Functional vs. Imperative Programming

The 2 biggest programming paradigms are functional and imperative, but they share very little in common. In this blog post, I will discuss the differences between the two as I understand them and talk about my experience with each. Functional programming languages are very mathematical - functions can be defined piece-wise, recursively, or in terms of other functions. They can also easily be combined forming composition of functions. Imperative languages use a slightly different approach - rather than telling the computer what something is, you must specify how to get it.

The first functional programming language I learned was Racket, which is a similar to another functional programming language: Common Lisp. I always thought of Racket as a neat language with some nice abstractions but I always felt like it lacked some core functionality. Recently, however, my friend introduced me to Haskell, and I've been trying to pick it up.  Haskell is much more powerful than Racket, and it's one of the most widely used functional programming languages. I am amazed by the level of abstraction in Haskell and I have barely even scratched the surface! Java was the first imperative language that I learned, but I have also used C, C++ and some others. Imperative languages are useful in a lot of situations and much more widely used than functional languages, but they lack a lot of the abstractions that come to be expected in functional programming languages. Here are a few key points that I will talk about in this post.

  • Mutability
  • Abstraction
  • Efficiency

Mutability is the first and biggest difference that comes to mind when comparing functional and imperative programming languages. Objects in imperative languages, such as Java, are Mutable by default, but objects in (most) functional languages are Immutable by default. In imperative languages, when you define an object, you are allowed to mutate it's fields after it's been created. In functional languages that's not possible. In a functional language, if you wanted to change the fields of a certain object, you would have to create a new object and copy the values over from the original object. While that seems like a lot of work, and it is, it also has a lot of nice properties. For instance, the compiler knows for certain that the state of an object will never change, so it makes assumptions that allow it to optimize the source code. Additionally, imperative programmers sometimes spend a lot of time debugging problems related to mutation.  On the other hand, mutating an object is faster than creating a new copy, so when performance is critical, mutation is an import feature to have.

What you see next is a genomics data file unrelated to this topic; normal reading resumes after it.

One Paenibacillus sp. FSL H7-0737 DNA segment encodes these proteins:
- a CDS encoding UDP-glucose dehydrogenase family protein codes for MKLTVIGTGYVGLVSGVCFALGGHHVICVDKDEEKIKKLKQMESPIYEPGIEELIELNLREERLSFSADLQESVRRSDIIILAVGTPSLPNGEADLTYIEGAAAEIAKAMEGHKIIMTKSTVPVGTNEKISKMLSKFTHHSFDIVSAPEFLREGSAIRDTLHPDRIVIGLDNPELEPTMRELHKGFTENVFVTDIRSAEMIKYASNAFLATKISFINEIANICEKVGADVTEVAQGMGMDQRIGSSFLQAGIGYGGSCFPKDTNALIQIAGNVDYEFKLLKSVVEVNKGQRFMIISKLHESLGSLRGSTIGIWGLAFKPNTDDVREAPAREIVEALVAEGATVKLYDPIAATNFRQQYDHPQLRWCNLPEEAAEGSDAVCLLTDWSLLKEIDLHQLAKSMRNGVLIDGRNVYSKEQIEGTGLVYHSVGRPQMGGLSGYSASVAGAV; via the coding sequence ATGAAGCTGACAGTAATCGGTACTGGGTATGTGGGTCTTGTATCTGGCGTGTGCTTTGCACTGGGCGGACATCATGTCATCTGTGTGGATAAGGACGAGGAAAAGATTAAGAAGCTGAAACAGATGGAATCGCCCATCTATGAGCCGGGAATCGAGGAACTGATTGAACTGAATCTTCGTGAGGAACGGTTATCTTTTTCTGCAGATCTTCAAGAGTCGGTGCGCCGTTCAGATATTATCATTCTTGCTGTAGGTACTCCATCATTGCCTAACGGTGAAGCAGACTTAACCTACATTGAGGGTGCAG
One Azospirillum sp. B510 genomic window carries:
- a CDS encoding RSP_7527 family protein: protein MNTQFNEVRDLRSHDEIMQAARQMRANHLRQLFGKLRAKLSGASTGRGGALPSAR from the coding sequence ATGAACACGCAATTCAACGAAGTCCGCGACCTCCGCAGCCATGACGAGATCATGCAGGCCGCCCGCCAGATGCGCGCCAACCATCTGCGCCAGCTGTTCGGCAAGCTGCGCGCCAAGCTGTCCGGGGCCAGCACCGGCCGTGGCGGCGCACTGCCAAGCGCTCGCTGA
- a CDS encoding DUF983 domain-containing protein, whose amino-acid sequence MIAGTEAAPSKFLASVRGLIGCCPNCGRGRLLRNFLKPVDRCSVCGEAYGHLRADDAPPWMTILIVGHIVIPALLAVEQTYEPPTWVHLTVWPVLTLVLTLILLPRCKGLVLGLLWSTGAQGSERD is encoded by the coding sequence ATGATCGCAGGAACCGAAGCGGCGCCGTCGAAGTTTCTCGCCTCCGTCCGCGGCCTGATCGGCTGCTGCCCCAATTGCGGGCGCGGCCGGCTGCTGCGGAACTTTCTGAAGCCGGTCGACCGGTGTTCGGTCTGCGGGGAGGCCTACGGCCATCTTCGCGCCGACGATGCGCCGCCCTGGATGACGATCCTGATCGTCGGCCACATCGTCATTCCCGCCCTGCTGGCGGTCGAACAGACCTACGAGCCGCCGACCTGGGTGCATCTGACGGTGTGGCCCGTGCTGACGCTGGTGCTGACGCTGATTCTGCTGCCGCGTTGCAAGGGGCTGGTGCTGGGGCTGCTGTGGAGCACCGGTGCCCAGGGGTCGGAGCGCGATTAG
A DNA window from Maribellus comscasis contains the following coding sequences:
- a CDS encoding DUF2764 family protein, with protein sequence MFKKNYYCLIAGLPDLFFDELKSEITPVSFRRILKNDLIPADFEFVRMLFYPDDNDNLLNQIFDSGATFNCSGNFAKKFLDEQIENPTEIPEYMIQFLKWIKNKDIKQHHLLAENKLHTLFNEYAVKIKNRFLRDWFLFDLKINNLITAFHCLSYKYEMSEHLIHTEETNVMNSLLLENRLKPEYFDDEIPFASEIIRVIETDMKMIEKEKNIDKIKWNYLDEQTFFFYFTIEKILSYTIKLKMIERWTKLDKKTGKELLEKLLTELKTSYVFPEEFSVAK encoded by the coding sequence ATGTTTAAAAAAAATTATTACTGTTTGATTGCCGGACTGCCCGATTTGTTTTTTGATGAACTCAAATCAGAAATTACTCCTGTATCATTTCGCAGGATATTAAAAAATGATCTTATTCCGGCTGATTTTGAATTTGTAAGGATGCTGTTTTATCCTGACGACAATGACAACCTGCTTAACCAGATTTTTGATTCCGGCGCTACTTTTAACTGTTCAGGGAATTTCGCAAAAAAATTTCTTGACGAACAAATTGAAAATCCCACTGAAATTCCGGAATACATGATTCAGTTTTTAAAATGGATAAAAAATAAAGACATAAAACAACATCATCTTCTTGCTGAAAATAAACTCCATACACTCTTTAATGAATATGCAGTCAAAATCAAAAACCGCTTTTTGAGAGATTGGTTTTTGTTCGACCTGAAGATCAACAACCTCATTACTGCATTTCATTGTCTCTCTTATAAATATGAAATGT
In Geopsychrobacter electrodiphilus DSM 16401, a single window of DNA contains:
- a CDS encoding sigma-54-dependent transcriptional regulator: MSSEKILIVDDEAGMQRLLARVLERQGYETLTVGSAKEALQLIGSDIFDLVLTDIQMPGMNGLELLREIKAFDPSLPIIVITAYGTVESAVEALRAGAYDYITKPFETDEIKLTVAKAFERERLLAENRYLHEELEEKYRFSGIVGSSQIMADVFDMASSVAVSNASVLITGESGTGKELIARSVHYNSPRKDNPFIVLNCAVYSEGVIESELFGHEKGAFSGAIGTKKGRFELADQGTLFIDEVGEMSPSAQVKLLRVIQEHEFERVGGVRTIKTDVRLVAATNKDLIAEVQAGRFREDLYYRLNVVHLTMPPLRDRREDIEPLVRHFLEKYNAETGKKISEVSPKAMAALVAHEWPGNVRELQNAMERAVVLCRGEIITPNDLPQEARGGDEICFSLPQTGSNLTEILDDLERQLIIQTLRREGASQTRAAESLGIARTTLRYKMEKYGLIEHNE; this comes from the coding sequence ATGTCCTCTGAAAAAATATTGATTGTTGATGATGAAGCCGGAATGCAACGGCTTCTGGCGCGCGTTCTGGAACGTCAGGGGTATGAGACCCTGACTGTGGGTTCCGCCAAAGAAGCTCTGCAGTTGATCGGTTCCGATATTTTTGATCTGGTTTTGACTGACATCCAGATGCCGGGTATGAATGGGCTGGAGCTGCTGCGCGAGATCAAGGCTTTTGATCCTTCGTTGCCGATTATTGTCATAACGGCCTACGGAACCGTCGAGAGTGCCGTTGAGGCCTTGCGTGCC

Abstraction is a key concept in computer science, and programmers should always seek to abstract solutions to problems so they can be reused at later times. Both functional and imperative languages support abstraction, but the level of abstraction in functional programming far exceeds that of it's counterpart. Java offers abstraction in the form of interfaces, super-classes, using the idea of polymorphism to implement shared behavior. Haskell implements abstraction in many different ways, and I haven't even learned them all yet. Just like Java, you can define functions that work on an abstract type (but it's much more elegant) by simply specifying type signature and writing the function. Haskell also supports infinite data structures, pattern matching, function composition and much more!  In my admittedly limited experience, it's much more natural to write reusable code in Haskell than it is in Java.

When it comes to efficiency, imperative languages have the upper hand, because functional languages are built on so many abstractions, they weren't specifically optimized for a particular use case. In certain cases, Java or C would be preferable for these performance reasons, but in general the features offered by Haskell (and other functional languages) more than overcompensate for the efficiency losses in my opinion, although it depends on the type of problem you are working on.

Although I'm relatively new to Haskell, I definitely see and appreciate the upside that it has to offer, and I recommend every Computer Science student to at least try it.  Learn You a Haskell is a great place to get started, as it contains a very thorough walk-through of Haskell.

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